#minorsextrafficking | Anti-human trafficking groups push politicians, media companies to fight QAnon conspiracy theories

More than 80 anti-human-trafficking and victims’ services groups are pressing politicians, government officials and media organizations to combat conspiracy theories about trafficking designed to influence the upcoming election, according to a letter obtained by Fox News.

“As a diverse field, we acknowledge a spectrum of experiences, views, and approaches. We disagree a LOT. On this though, we stand UNITED,” said the anti-trafficking groups. “Anybody—political committee, candidate, or media outlet—who lends any credibility to QAnon conspiracies related to human trafficking actively harms the fight against human trafficking.”

Groups of survivors, researchers, service providers, human and labor rights advocates, religious organizations, law enforcement officials and policy experts are among the dozens that have signed on to the letter.

“It points to the gravity of the threat that organizations from the more left leaning to the more right leaning have come together and said, ‘we stand in solidarity that these conspiracy theories are harmful to the real work we are doing each and every day,’” said a person involved in the drafting of the letter.

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The QAnon conspiracy movement surfaced in 2017 and pushes a wide network of elaborate misinformation including the baseless belief that President Trump is waging a secret campaign against a cabal of Democrats and celebrities running a child sex trafficking ring.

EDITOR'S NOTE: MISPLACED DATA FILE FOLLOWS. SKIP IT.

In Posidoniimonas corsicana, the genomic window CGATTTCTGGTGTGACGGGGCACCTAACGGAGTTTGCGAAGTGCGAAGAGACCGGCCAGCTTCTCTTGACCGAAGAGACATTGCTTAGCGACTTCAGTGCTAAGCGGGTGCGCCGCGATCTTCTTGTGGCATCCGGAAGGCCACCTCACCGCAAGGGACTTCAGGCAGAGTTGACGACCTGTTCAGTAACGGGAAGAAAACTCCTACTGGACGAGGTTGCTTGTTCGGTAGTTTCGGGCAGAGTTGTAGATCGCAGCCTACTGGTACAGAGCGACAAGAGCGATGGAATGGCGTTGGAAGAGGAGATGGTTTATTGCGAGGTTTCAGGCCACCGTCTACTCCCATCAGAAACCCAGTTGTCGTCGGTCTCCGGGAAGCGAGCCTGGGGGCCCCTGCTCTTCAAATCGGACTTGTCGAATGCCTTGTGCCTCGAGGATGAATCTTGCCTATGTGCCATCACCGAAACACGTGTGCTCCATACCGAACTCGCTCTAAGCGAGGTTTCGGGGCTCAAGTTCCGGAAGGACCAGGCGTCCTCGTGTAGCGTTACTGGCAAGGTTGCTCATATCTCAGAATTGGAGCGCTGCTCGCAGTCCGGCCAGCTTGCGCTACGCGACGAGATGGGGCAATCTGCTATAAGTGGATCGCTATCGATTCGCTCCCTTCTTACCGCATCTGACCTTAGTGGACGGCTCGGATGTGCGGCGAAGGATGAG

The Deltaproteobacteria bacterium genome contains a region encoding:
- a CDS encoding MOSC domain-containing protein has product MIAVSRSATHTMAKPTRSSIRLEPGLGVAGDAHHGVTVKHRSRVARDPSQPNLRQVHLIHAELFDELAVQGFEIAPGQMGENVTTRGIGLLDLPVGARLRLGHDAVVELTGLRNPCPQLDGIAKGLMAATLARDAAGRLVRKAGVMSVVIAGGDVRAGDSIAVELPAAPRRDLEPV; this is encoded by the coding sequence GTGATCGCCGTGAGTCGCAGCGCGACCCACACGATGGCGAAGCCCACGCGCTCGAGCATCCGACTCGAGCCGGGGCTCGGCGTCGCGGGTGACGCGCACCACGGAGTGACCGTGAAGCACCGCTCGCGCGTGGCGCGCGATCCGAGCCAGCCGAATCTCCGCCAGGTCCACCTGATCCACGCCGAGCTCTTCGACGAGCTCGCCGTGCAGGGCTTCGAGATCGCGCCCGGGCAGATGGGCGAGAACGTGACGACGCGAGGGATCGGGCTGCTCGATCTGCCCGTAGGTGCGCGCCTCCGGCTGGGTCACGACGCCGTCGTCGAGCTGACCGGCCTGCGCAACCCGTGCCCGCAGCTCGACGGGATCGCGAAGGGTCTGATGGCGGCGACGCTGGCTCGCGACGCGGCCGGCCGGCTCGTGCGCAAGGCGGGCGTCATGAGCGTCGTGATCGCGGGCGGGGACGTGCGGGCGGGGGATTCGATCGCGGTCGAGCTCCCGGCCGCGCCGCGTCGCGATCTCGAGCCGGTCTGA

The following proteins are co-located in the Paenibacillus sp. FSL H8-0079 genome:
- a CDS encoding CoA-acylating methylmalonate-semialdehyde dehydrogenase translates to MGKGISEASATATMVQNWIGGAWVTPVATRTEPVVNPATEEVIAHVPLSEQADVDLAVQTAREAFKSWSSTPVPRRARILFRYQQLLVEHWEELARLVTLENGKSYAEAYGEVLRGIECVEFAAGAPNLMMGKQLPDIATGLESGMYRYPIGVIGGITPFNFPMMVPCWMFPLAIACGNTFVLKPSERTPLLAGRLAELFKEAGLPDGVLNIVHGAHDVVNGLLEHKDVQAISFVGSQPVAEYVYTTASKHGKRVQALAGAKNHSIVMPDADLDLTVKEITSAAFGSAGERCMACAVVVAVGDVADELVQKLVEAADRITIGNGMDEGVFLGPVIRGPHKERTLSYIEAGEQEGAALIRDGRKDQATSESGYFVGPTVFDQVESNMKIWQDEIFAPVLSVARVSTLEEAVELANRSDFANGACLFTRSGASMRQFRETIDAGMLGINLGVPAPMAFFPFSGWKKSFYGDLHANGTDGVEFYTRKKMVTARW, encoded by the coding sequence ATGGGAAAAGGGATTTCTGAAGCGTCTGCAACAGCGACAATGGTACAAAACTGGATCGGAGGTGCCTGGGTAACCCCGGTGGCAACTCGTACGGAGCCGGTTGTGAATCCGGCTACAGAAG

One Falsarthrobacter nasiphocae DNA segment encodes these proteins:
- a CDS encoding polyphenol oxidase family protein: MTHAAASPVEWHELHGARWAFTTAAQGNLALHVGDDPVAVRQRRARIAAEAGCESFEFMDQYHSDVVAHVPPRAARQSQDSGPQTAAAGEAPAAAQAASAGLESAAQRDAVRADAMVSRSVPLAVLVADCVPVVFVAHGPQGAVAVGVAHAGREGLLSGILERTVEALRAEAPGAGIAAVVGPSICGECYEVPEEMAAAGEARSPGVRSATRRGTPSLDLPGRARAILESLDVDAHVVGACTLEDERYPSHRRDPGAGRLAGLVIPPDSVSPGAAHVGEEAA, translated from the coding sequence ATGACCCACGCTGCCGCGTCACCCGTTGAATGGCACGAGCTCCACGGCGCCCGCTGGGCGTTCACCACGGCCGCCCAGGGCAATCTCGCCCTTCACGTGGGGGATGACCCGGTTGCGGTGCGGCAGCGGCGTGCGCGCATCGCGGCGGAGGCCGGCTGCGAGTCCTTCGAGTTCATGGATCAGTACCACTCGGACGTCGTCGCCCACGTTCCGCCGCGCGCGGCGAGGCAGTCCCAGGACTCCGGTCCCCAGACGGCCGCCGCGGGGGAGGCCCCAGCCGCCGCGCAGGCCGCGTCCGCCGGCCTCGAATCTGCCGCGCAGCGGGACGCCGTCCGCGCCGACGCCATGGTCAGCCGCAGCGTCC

“The majority of trafficked youth have been abused or neglected, have run away or don’t have stable housing, or are immigrant children fleeing violence in their home countries to seek refuge in the United States,” according to the groups’ letter. “They are the youth that we as a society have failed. They are not abducted by strangers or Hollywood elites – they are abandoned by failing and under-resourced systems.”

QAnon followers have been accused of hijacking the anti-human trafficking slogan “save the children” to push a political agenda on social media.

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In July, Polaris, a nonprofit organization working to combat human trafficking, said its National Human Trafficking Hotline had received hundreds of reports “that reference a series of viral posts claiming online retailer Wayfair has been involved in a complex scheme involving sex trafficking of children.” Polaris said calls based on that conspiracy theory overwhelmed its system, making it difficult for the group to help real victims.

The conspiracies have entered American politics, and many of its supporters back the president. Those behind the letter say the timing has nothing to do with politics and that its release is motivated by a growing concern among these groups that misinformation is hindering their already demanding missions.

Only groups – no individual’s names – appear among the signatures, as those involved in writing, circulating and signing the letter say they are worried about QAnon followers posting their personal information online.

“The fear is real, and I can’t tell you the number of conversations we’ve had over the last week asking for help with security for the organization,” said one person involved in drafting the letter. “This letter could have had a lot more signatures on it. If there weren’t very real costs associated with it.”

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After fueling QAnon’s growth, social media companies have announced they are removing the movement’s content. Last week, citing QAnon, YouTube announced it would “prohibit content that targets an individual or group with conspiracy theories that have been used to justify real-world violence.”

Twitter and Facebook have also pledged to step up enforcement and remove QAnon content.


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